Marine Current Power and Ocean Thermal Energy
3 min read
Marine Current Power
Ocean currents all over the globe carry a huge amount of energy. They are stronger than any river flow and therefore represent a stable, ecologically friendly and cheap energy source. Many countries are considering harnessing this energy.
Ocean currents are caused by uneven heating of ocean water by the Sun. With some currents, contributing factors can be salinity, water density, seabed topography and the Earth’s rotation. The currents are relatively stable and keep flowing in one direction. The best-known ocean current is the Gulf Stream. Between Florida and Cape Haterras (map), the stream travels at about 3.2 km/h near the ocean floor and 8 km/h on the surface. There are many other ocean currents, like the California Current or the Humboldt Current, to name just a few.
Although ocean currents are slower than the winds, they carry much more energy due to the much higher density of water. Harnessing this energy is currently being considered by the USA, Japan and China. Various turbine concepts are being developed, most of which are in principal, reminiscent of classic wind turbines. They are rotating at a much slower rate however so fish can pass through them unharmed.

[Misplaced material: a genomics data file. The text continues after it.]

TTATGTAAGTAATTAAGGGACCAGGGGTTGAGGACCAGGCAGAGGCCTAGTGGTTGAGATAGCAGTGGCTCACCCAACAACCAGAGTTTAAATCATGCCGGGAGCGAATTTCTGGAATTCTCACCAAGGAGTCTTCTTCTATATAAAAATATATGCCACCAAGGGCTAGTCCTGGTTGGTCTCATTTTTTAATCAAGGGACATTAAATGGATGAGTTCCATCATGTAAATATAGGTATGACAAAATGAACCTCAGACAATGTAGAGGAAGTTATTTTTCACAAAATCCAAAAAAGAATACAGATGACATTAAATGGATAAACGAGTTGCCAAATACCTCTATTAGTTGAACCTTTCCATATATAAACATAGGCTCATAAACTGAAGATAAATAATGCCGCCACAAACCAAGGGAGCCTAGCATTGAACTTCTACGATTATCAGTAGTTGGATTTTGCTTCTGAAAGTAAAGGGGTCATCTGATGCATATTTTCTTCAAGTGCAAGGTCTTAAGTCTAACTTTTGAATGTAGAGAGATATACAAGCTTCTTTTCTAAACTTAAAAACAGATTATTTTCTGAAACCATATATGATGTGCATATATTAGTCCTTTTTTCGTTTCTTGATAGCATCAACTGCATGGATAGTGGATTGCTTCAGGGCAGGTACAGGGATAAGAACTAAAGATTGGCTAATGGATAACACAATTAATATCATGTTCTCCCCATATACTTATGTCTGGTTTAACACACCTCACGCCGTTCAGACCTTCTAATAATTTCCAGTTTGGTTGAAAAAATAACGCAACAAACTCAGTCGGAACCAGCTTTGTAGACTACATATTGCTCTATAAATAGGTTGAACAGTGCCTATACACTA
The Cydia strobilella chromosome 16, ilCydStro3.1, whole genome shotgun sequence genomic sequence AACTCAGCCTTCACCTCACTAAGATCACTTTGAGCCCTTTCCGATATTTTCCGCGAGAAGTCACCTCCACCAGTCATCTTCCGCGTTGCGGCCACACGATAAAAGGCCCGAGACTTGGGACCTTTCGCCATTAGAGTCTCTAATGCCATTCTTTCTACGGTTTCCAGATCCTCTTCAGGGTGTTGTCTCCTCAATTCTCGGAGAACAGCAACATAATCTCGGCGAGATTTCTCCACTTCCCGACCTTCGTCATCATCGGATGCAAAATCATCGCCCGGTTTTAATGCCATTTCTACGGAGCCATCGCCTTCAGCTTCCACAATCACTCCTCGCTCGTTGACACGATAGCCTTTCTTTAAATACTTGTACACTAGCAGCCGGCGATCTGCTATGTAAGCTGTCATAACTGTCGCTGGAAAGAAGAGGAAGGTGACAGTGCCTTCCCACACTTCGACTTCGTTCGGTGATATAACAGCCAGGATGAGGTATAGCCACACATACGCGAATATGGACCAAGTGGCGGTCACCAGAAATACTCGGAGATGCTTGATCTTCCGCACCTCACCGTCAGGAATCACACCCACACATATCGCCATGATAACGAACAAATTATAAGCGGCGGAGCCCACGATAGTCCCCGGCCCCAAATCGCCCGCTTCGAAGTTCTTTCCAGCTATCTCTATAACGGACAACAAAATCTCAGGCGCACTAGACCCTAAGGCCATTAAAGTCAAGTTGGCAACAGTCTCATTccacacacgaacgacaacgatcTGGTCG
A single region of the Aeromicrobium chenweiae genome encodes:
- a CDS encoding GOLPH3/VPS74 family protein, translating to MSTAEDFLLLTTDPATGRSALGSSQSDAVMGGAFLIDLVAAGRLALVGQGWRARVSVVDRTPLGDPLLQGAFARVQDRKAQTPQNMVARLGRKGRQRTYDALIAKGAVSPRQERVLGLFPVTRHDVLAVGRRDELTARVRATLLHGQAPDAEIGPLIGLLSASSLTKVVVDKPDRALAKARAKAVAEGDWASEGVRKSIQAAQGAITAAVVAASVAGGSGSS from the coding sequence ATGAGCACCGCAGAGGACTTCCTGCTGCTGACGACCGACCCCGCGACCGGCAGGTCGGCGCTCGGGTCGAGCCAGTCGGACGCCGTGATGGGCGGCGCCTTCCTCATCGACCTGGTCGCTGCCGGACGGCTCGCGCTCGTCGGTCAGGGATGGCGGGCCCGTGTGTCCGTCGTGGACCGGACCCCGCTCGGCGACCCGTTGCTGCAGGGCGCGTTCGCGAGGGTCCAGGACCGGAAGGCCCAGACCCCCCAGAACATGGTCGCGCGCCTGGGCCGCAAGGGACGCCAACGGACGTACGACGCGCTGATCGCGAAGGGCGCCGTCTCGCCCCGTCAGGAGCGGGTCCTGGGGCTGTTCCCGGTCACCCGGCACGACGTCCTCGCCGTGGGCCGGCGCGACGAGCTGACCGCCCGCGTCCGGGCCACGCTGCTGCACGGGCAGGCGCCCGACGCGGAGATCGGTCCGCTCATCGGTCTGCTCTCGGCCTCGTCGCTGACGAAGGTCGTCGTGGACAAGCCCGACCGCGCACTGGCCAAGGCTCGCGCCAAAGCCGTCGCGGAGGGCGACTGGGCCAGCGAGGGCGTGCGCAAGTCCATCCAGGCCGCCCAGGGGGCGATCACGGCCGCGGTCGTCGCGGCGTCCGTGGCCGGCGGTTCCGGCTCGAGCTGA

Only one thousandth of the energy of the Gulf Stream can supply Florida with 35 per cent of its electrical needs.
OTEC — Ocean Thermal Energy Conversion System
Video: OTEC system diagrams. Diagram of a closed cycle OTEC system (left); Diagram of an open cycle OTEC system (right).
The world’s oceans contain huge amounts of thermal energy. The difference between surface and lower layer temperatures can be exploited to produce electrical energy. This can be achieved using the so-called Ocean Thermal Energy Conversion system (OTEC) with an open or closed cycle. In the closed Rankine cycle, a heat exchange medium (e.g. ammonia) is used which evaporates upon contact with the warmer surface water, whereby it is forced to drive a low pressure turbine. After passing through, it is cooled down again by the cool ocean water and condenses again. In the open cycle, the working medium is the ocean water itself evaporating at lower pressure. After passing through the turbine, it condenses and since salt has been separated in this process, it can be used as drinking water. A special arctic variant of the OTEC system takes advantage of the thermal difference between the 2 °C seawater under the ice and the −50 °C ambient air.
The first the idea of using ocean temperature differences for generating electricity was proposed by J. Verne in his novel Twenty Thousand Leagues Under the Sea.